LOME, TOGO, September 8, 2020— This commercial district in the capital paid a high price for the curfew imposed by the government to curb the spread of the virus. At 7 p.m., bars, open-air restaurants, shops, and supermarkets lowered their shutters, giving this area traditionally known for its bustling nightlife the appearance of a ghost town. “We usually make most of our money in the evening and at night. The curfew is therefore causing us to lose a tremendous amount of revenue”, said Marc, the manager of an open-air restaurant along the boulevard.
Businesspersons are not the only ones affected by this situation. The entire Togolese economy is paralyzed, as indicated in the World Bank’s first Economic Update for Togo, published today. The report Boosting Private Investment to Achieve Higher Growth and More Jobs (F), stresses that the COVID-19 pandemic could wipe out four-fifths of Togo’s projected growth in 2020.
“We are seeing a decline in production and sales in a host of sectors, particularly in those where telework is not possible, such as manufacturing, retail trade, construction, and tourism. Roughly 62% of jobs are affected—49% in the service sector and 13% in the industrial sector”, said Urbain Thierry Yogo, Senior Economist at the World Bank in Togo and co-author of the report. “The number of employees at retail sale and leisure locations has declined by 30% and the number of persons going to their workplaces, by 12% relative to pre-COVID-19 pandemic levels.”
Small and medium enterprises have been particularly hard hit. According to the report, 41% of enterprises in the agricultural and agribusiness sector experienced a 75% to 100% decline in their sales, as did 33% of enterprises in the tourism sector, 36% in the manufacturing sector, and 35% in the transport and logistics sector.
“The analysis of the impact of the COVID-19 pandemic on the Togolese economy is based on two scenarios. One is an optimistic scenario of a short-lived health crisis, and the other, which is more likely, is a scenario in which the health crisis stretches beyond a nine-month period, in which case growth in 2020 could plummet to 1% in the best case scenario and the budget deficit could be 5.7% of GDP”, noted Urbain Thierry Yogo. The report recommends that the government provide greater financial assistance to the most vulnerable households and enterprises to stimulate economic recovery.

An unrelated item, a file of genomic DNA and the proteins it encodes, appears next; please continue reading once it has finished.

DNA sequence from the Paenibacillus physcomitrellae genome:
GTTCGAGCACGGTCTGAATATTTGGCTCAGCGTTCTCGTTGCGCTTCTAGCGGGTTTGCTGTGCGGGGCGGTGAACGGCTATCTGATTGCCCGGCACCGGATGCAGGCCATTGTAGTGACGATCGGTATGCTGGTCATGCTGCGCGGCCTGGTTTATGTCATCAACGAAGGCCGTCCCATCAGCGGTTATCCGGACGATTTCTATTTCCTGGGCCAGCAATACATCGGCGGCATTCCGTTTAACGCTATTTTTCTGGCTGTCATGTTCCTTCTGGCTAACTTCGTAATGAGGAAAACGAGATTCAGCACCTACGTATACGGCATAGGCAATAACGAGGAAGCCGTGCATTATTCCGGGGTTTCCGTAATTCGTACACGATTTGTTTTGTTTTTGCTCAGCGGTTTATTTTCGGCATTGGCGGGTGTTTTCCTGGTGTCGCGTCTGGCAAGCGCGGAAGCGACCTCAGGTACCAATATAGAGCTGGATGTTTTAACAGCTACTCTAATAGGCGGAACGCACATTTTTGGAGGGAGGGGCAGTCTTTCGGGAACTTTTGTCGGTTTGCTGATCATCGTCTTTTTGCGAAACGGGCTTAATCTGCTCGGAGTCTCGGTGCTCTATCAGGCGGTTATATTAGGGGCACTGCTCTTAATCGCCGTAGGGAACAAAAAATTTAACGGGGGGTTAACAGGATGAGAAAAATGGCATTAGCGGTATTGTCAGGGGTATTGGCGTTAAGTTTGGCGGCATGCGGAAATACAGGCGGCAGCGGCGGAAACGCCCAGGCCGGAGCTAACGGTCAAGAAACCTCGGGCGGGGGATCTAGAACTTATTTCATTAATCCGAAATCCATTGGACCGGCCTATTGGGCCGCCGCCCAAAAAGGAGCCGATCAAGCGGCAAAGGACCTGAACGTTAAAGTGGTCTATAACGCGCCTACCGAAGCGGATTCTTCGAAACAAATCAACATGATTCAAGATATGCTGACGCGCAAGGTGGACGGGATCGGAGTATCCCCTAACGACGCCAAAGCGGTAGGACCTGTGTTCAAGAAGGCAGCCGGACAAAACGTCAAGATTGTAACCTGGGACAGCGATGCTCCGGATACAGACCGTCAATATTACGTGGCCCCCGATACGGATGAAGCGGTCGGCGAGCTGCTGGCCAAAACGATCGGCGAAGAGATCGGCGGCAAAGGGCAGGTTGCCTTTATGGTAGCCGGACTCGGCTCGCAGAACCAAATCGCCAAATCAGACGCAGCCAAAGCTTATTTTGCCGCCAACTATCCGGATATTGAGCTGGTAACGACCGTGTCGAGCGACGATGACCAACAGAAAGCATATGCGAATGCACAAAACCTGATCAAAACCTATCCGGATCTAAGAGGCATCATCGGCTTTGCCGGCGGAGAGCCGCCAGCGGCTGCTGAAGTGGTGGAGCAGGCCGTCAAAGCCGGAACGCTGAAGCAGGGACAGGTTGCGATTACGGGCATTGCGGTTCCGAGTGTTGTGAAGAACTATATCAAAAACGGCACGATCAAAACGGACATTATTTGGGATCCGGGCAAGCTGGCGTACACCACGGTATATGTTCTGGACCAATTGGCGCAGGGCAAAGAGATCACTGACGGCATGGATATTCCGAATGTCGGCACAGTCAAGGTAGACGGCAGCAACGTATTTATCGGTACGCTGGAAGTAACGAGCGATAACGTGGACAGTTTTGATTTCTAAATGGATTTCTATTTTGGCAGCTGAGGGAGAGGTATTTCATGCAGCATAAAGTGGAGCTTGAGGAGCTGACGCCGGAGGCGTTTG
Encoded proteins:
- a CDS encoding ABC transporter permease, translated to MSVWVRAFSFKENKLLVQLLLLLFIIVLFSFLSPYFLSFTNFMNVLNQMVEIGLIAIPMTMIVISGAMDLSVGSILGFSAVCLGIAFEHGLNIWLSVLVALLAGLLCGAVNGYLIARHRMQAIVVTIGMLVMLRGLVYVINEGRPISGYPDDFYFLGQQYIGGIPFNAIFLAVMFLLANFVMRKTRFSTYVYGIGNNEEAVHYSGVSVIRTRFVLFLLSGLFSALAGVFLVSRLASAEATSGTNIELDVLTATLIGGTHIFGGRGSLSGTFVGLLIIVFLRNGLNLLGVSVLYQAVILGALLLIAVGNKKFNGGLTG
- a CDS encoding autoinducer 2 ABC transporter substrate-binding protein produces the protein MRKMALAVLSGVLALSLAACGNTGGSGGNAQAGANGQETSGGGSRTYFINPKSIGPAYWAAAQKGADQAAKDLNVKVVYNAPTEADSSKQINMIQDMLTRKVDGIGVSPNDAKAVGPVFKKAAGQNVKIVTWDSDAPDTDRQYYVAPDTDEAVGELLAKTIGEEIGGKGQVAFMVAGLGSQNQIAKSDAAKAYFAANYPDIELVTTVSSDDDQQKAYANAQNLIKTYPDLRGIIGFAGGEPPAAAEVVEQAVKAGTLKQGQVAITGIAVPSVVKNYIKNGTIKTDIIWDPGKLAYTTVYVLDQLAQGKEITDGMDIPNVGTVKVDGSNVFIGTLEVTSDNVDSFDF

Boosting Private Investment and Accelerating Reforms
High taxation and difficulties in accessing financing are the main obstacles to private sector development. This perception stems from a high concentration of revenue derived from a small number of tax instruments and a limited number of taxpayers. Despite the dramatic increase in bank loans to finance investment in recent years, 51.3% of enterprises were still using their own funds to finance their investments in 2018.
The report also recommends the acceleration of measures aimed at boosting private investment and removing the obstacles to private sector development, particularly as the national development plan focuses on an annual increase in private investment of 17% between 2018 and 2022, compared to an increase in this investment of only 11% per year between 2010 and 2018. Continued efforts to improve the quality of infrastructure and services in the energy and telecommunications sectors are also critical.